Surprising, perhaps, is the finding of the Notre Dame study that the changes--initially resisted by many U.S. Catholics--are now widely accepted; nearly everyone likes the addition of congregational singing, although a large minority thinks that the quality of church music and singing needs improvement.
Although guitar and rock Masses have had their day, a diversity of worship forms is still proliferating in the mid-1980s. For instance, the free-wheeling charismatic, or neo-Pentecostal, style of worship (an estimated 6 million U.S. Catholics identify with the charismatic renewal movement with its speaking in tongues and prophetic utterances) sets priests and sisters to "dancing in the Spirit."
Spanish-language and mariachi Masses also are commonplace, but the new liturgy is "an insuperable problem for the Hispanics," according to O'Malley. "The old liturgy had music, statues, pageantry, pomp. . . . It looks like we're losing tons of these people. The storefront evangelicals are getting them."
Despite the influx of Latino immigrants--perhaps nearly 90% have a Catholic background--an estimated 15% of Latino Catholics leave the church and join fundamentalist Protestant groups.
Liturgy 'Terribly Passive'
"While preaching has become ever so much more scriptural," O'Malley observed, "the liturgy is still terribly passive. . . . There is no 'dance.' "
What is needed, added O'Malley, who writes his own Scripture hymns to 16th-Century tunes, is "music, poetry and little dance movements people could learn--without going to Martha Graham--to make them more integrated into the worship."
That would horrify the Catholic conservatives, who believe that their church is under siege and who dislike most of the changes since Vatican II.
Although the conservatives defy neat categorizing, many feel compelled to defend the American church from its leadership, which they perceive as drifting far from the days when the church was a bastion of stability in a sea of change.
Conservative groups like Catholics United for the Faith are committed to preserving traditional liturgy and traditional morality, which--much in league with the ideals of Baptist minister Jerry Falwell's Moral Majority--means opposing sex education, abortion and homosexuality and fighting pornography.
Although opinions differ as to whether conservative U.S. Catholics are keeping the faith together or holding it back, the pews are also filled with many who hold both liberal and conservative views at the same time.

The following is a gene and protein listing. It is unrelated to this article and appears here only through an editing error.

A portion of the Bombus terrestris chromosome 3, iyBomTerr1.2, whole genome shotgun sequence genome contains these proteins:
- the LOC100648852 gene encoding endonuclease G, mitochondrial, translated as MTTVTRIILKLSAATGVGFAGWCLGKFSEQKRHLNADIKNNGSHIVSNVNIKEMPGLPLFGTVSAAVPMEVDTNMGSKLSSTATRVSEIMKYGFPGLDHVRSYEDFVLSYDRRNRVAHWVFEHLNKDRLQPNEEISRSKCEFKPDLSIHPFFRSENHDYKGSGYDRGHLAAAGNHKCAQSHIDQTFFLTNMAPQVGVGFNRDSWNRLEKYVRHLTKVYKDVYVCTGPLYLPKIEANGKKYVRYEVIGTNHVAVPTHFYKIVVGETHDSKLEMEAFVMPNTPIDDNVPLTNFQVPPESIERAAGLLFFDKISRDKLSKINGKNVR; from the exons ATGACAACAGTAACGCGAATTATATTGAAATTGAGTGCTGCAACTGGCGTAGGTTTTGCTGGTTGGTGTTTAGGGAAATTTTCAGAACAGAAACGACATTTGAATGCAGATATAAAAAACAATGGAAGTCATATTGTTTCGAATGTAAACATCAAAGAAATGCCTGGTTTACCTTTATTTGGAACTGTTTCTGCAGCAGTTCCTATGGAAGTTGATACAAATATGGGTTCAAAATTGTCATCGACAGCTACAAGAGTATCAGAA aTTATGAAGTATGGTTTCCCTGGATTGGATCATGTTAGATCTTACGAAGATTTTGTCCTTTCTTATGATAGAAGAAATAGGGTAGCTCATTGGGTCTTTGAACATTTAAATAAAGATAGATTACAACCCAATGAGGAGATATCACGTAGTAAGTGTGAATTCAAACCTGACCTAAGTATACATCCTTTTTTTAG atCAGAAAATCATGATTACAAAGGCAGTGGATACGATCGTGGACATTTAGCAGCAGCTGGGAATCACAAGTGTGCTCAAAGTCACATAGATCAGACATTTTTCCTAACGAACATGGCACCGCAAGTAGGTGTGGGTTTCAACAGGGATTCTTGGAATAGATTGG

Confessions, the rite in which Catholics confess their sins to a priest so that they may receive forgiveness, have declined sharply in the last decade; more and more Catholics believe that they can obtain forgiveness directly from God. But a Gallup poll released in January by a traditionalist group found that 40% of the respondents would welcome a return to the Latin-language Mass as an option. (Although the Latin Mass was all but put in mothballs 20 years ago in favor of the English version, it is now experiencing a resurgence in some parishes.)
Still, Catholic conservatism, seen in Pope John Paul II's insistence on private confessions to priests and his emphasis on prayers and devotion to Mary, the mother of Jesus, has done little to promote smooth relations with American Protestants.
Although O'Malley sees a "very enriching" ecumenical spirit in theological seminaries and divinity schools, he thinks that the interfaith impetus of the Second Vatican Council has largely not been carried forward.
"It is a great dream that has fallen on evil days," he said. "I wish we had gotten a little further when the dynamism was with us."
Yet even O'Malley admits that there are ways that America's faiths are pulling together. A new interdenominational lectionary, or listing of Scripture passages to be read on a specified Sunday in local churches, means that Methodists, Presbyterians and Catholics may "all be reading the same Scripture on the same day," he noted.
Other ecumenical gains from the Second Vatican Council include an appreciation for Jews and non-Roman Catholic Christians and the emphasis on collegiality--balancing the one-sided teaching of papal supremacy and infallibility that had long been Catholic hallmarks.
Although it is not yet binding on either church, Catholic and Lutheran theologians reached an agreement in 1983 on the nature of justification by faith, the prickly doctrine that stimulated and sustained the Protestant Reformation.
Last November, the U.S. Catholic bishops approved an Anglican-Roman Catholic evaluation of agreement between the two groups on the Eucharist, ministry and authority and asked the Vatican to consider an eventual Anglican-Catholic reunion.
But theological consensus and dialogues must confront deeper issues arising from shared faith and common social responsibilities, said David O'Brien, a Holy Cross College historian and a member of the Roman Catholic-Southern Baptist dialogue team.